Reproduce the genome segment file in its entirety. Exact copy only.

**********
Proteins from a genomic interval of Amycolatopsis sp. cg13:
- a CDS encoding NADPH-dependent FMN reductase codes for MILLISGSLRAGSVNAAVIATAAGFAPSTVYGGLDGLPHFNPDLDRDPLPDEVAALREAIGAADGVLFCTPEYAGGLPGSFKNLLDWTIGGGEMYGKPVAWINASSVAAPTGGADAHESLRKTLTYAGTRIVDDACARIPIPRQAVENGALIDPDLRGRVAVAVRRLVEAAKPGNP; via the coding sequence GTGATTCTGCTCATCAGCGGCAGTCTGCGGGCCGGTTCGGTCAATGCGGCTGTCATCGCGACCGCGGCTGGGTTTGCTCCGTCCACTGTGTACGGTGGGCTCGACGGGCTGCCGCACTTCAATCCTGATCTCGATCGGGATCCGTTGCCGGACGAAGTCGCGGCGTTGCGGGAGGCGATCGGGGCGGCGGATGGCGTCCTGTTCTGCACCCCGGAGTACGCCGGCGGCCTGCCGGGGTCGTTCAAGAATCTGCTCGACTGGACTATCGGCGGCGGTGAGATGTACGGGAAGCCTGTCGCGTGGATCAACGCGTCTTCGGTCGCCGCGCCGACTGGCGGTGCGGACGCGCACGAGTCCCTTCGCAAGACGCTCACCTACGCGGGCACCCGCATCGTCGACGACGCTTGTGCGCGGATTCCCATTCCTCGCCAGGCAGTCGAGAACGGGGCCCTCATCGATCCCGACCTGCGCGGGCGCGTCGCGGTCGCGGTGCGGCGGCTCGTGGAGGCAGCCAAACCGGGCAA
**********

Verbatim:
Proteins from a genomic interval of Amycolatopsis sp. cg13:
- a CDS encoding NADPH-dependent FMN reductase codes for MILLISGSLRAGSVNAAVIATAAGFAPSTVYGGLDGLPHFNPDLDRDPLPDEVAALREAIGAADGVLFCTPEYAGGLPGSFKNLLDWTIGGGEMYGKPVAWINASSVAAPTGGADAHESLRKTLTYAGTRIVDDACARIPIPRQAVENGALIDPDLRGRVAVAVRRLVEAAKPGNP; via the coding sequence GTGATTCTGCTCATCAGCGGCAGTCTGCGGGCCGGTTCGGTCAATGCGGCTGTCATCGCGACCGCGGCTGGGTTTGCTCCGTCCACTGTGTACGGTGGGCTCGACGGGCTGCCGCACTTCAATCCTGATCTCGATCGGGATCCGTTGCCGGACGAAGTCGCGGCGTTGCGGGAGGCGATCGGGGCGGCGGATGGCGTCCTGTTCTGCACCCCGGAGTACGCCGGCGGCCTGCCGGGGTCGTTCAAGAATCTGCTCGACTGGACTATCGGCGGCGGTGAGATGTACGGGAAGCCTGTCGCGTGGATCAACGCGTCTTCGGTCGCCGCGCCGACTGGCGGTGCGGACGCGCACGAGTCCCTTCGCAAGACGCTCACCTACGCGGGCACCCGCATCGTCGACGACGCTTGTGCGCGGATTCCCATTCCTCGCCAGGCAGTCGAGAACGGGGCCCTCATCGATCCCGACCTGCGCGGGCGCGTCGCGGTCGCGGTGCGGCGGCTCGTGGAGGCAGCCAAACCGGGCAA